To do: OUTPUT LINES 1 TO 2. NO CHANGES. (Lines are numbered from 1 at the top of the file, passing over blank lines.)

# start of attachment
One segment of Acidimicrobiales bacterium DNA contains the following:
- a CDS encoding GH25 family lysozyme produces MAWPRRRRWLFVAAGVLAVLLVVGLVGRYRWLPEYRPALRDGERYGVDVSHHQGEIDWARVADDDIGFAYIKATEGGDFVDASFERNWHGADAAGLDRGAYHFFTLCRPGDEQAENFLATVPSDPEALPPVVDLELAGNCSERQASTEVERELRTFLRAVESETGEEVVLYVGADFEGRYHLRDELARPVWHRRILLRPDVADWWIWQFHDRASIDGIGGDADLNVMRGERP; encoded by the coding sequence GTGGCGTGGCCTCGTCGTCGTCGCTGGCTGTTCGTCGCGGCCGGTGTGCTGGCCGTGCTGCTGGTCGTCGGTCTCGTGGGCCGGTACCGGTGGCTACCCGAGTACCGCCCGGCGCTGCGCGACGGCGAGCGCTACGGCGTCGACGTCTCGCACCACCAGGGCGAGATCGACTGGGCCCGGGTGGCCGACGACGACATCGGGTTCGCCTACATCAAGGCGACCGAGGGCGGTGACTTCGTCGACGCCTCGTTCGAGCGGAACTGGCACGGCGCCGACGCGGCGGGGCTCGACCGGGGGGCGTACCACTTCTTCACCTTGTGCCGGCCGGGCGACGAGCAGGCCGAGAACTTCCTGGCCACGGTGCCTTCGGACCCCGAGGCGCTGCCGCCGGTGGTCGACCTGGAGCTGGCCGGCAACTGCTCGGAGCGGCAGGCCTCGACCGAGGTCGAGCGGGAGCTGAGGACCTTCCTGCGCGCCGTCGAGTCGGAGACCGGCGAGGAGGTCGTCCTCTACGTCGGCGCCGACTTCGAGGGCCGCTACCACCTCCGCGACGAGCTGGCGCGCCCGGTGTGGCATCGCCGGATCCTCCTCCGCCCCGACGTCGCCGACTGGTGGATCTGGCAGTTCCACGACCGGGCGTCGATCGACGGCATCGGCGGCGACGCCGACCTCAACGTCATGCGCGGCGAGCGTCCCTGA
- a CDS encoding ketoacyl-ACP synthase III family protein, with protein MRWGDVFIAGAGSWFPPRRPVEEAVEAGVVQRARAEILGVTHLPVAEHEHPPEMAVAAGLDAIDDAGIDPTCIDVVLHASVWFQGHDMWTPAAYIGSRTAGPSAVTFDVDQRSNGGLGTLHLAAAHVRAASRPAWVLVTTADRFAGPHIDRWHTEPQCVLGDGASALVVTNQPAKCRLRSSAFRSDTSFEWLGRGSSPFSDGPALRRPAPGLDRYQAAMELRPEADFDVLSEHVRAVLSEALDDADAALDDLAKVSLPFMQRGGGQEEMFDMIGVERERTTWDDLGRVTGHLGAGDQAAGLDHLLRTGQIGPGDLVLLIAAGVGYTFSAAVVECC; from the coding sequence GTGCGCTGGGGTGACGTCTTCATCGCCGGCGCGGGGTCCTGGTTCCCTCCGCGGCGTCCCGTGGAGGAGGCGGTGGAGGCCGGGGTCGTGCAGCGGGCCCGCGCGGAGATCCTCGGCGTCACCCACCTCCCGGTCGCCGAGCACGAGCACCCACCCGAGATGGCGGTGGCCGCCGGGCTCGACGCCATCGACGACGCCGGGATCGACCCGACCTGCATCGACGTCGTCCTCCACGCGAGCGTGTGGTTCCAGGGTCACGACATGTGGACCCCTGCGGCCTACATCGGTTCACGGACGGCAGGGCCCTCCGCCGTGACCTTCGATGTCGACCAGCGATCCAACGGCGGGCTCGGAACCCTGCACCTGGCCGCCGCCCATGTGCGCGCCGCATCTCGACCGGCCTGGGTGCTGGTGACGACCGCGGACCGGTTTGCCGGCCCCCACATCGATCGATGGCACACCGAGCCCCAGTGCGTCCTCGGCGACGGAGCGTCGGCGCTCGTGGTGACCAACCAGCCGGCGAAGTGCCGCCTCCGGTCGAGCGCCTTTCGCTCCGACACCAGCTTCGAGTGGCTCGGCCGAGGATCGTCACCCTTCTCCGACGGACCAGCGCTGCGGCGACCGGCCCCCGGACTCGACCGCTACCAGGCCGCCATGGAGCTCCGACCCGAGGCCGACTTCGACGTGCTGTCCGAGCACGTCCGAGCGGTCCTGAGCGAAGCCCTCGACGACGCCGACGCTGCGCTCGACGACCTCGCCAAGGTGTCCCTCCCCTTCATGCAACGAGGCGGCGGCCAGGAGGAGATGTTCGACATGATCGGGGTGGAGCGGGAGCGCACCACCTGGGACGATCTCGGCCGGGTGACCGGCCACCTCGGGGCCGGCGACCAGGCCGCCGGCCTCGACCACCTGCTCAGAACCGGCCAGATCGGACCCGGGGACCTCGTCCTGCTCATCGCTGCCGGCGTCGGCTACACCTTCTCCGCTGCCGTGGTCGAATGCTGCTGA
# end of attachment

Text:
One segment of Acidimicrobiales bacterium DNA contains the following:
- a CDS encoding GH25 family lysozyme produces MAWPRRRRWLFVAAGVLAVLLVVGLVGRYRWLPEYRPALRDGERYGVDVSHHQGEIDWARVADDDIGFAYIKATEGGDFVDASFERNWHGADAAGLDRGAYHFFTLCRPGDEQAENFLATVPSDPEALPPVVDLELAGNCSERQASTEVERELRTFLRAVESETGEEVVLYVGADFEGRYHLRDELARPVWHRRILLRPDVADWWIWQFHDRASIDGIGGDADLNVMRGERP; encoded by the coding sequence GTGGCGTGGCCTCGTCGTCGTCGCTGGCTGTTCGTCGCGGCCGGTGTGCTGGCCGTGCTGCTGGTCGTCGGTCTCGTGGGCCGGTACCGGTGGCTACCCGAGTACCGCCCGGCGCTGCGCGACGGCGAGCGCTACGGCGTCGACGTCTCGCACCACCAGGGCGAGATCGACTGGGCCCGGGTGGCCGACGACGACATCGGGTTCGCCTACATCAAGGCGACCGAGGGCGGTGACTTCGTCGACGCCTCGTTCGAGCGGAACTGGCACGGCGCCGACGCGGCGGGGCTCGACCGGGGGGCGTACCACTTCTTCACCTTGTGCCGGCCGGGCGACGAGCAGGCCGAGAACTTCCTGGCCACGGTGCCTTCGGACCCCGAGGCGCTGCCGCCGGTGGTCGACCTGGAGCTGGCCGGCAACTGCTCGGAGCGGCAGGCCTCGACCGAGGTCGAGCGGGAGCTGAGGACCTTCCTGCGCGCCGTCGAGTCGGAGACCGGCGAGGAGGTCGTCCTCTACGTCGGCGCCGACTTCGAGGGCCGCTACCACCTCCGCGACGAGCTGGCGCGCCCGGTGTGGCATCGCCGGATCCTCCTCCGCCCCGACGTCGCCGACTGGTGGATCTGGCAGTTCCACGACCGGGCGTCGATCGACGGCATCGGCGGCGACGCCGACCTCAACGTCATGCGCGGCGAGCGTCCCTGA